Search Engine Optimization – or SEO – has become the catch-all phrase to describe the techniques used to get your web pages high up in Google’s search results. Sure there’s Bing, Yahoo and some others… but really, there isn’t. But what about Youtube, you ask? Yes Youtube is also a fantastic search engine that you want to rank well on, but it’s owned by Google, so I’m lumping them together for the sake of this argument.
SEO is a large piece of Inbound Marketing, and it’s the life blood for a good many companies.
SEO has become a major part of our business too – not to put too fine a point on it, but it is now such an important part of Pixelcarve’s sales/marketing, and that of our clients, that I predict it will be our primary business driver within the year.
And that’s a little scary.
Why? Well it’s not that we’re not good at it – the opposite, in fact we’re damn good at it and I would put us up against the best in the industry. It’s in our DNA to help businesses grow through the acquisition of new clients online, and SEO is a natural extension of that.
I say it’s scary because the term SEO is actually a misnomer – the real term should be GO, or Google Optimization.
Ranking nicely in Bing, Yahoo, Ask, etc. is all fine and good, but you don’t make a dent in your business unless you’re ranking with Google. Really it’s about optimizing websites and web content for Google – a single focus, a single access point, and a single company for the search interaction between your company and its customers.
And that concerns me. I do not believe in monopolies, and I particularly do not like them when both myself, and all of my clients, have to rely on them to pay the mortgage and to feed our families.
Sure, Google’s sophisticated algorithm and search dominance has played a major role in the overall success of the Internet, and it’s a valid argument that that’s a good thing. Even I use Google’s search myself so I can hardly complain too loudly. But the end result is that every business on the planet has to jump through their ever changing hoops just to remain relevant. Those who don’t, either die or stay small in what is likely a niche market.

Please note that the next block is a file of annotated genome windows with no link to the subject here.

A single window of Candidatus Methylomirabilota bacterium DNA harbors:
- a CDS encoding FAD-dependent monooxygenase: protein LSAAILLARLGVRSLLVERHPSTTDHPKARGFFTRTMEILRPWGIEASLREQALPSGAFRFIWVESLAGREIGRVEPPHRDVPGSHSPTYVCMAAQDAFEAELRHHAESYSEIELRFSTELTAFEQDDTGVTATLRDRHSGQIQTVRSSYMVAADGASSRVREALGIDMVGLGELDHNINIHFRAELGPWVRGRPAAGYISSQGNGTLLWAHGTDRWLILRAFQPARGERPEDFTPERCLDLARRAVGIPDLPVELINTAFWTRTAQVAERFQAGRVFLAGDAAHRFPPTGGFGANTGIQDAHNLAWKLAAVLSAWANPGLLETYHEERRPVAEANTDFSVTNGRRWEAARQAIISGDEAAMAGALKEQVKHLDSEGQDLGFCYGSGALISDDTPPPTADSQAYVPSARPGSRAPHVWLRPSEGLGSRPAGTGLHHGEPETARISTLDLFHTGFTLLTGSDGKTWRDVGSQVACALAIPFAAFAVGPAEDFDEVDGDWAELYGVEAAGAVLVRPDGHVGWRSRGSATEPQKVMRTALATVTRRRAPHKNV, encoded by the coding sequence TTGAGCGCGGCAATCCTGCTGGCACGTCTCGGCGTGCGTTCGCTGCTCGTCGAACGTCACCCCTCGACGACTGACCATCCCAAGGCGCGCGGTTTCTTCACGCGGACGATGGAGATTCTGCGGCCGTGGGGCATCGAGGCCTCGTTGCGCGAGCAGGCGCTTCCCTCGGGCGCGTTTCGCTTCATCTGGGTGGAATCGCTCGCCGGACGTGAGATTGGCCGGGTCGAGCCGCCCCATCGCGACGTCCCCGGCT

But like all businesses, Google themselves are afraid of industry changes too. We’re not the only ones concerned with Google’s almost complete dominance over how consumers connect with businesses. Many of my clients have expressed a distaste for having to rely so heavily on one company for their marketing.
And with discontent, comes disruption. What is it that’s coming “next” that could remove the need for having a search engine? There are many threats to Google’s crown – the post-screen era (wearables), disruptive search competitors, social media, siloed ecosystems – and apps.
But, you ask, doesn’t Google have their own apps, on their own mobile operating system? Yes, they do, but even discounting Apple, BlackBerry and Windows Phone apps that are out of their reach, Google doesn’t even have full control of their own ecosystem.
As people engage more and more with apps that do not require using a web search, Google has correctly identified that apps are a fundamental threat to their business model. And now they have just done something about it.
Announcing Now On Tap
Now On Tap, Android’s M’s new integrated real-time search function that exists as a layer on top of any app running on your Android phone and tablet. They have taken their search to the battlefield, and as Bloomberg says, dropped a bombshell.
Google is now making efforts to be the interconnecting layer between not just the web, but everything. Now on Tap extends their search dominance out of the web browser, and into other people’s playing field.
It’s a first stage in their offensive, and it’s an uphill battle because its unlikely companies like Apple will allow them to do the same on their platform. But more innovations like this can be expected from Google in other areas that threaten this business model.
Now On Tap will likely prove to be immensely useful (provided the voice recognition is up to par with a user’s expectations), and will no doubt result in copycats from the likes of Apple and others.
But I have to ask, how does this make you feel? Are you willing to hand Google more of your data, more of your time, and more of your dependence? Is the convenience and power of this feature worth it?
Only time will tell. But I’d love to hear from you in the comments and weigh in on this next era of Google-Optimization.
Should one single company be the access point for all of human information?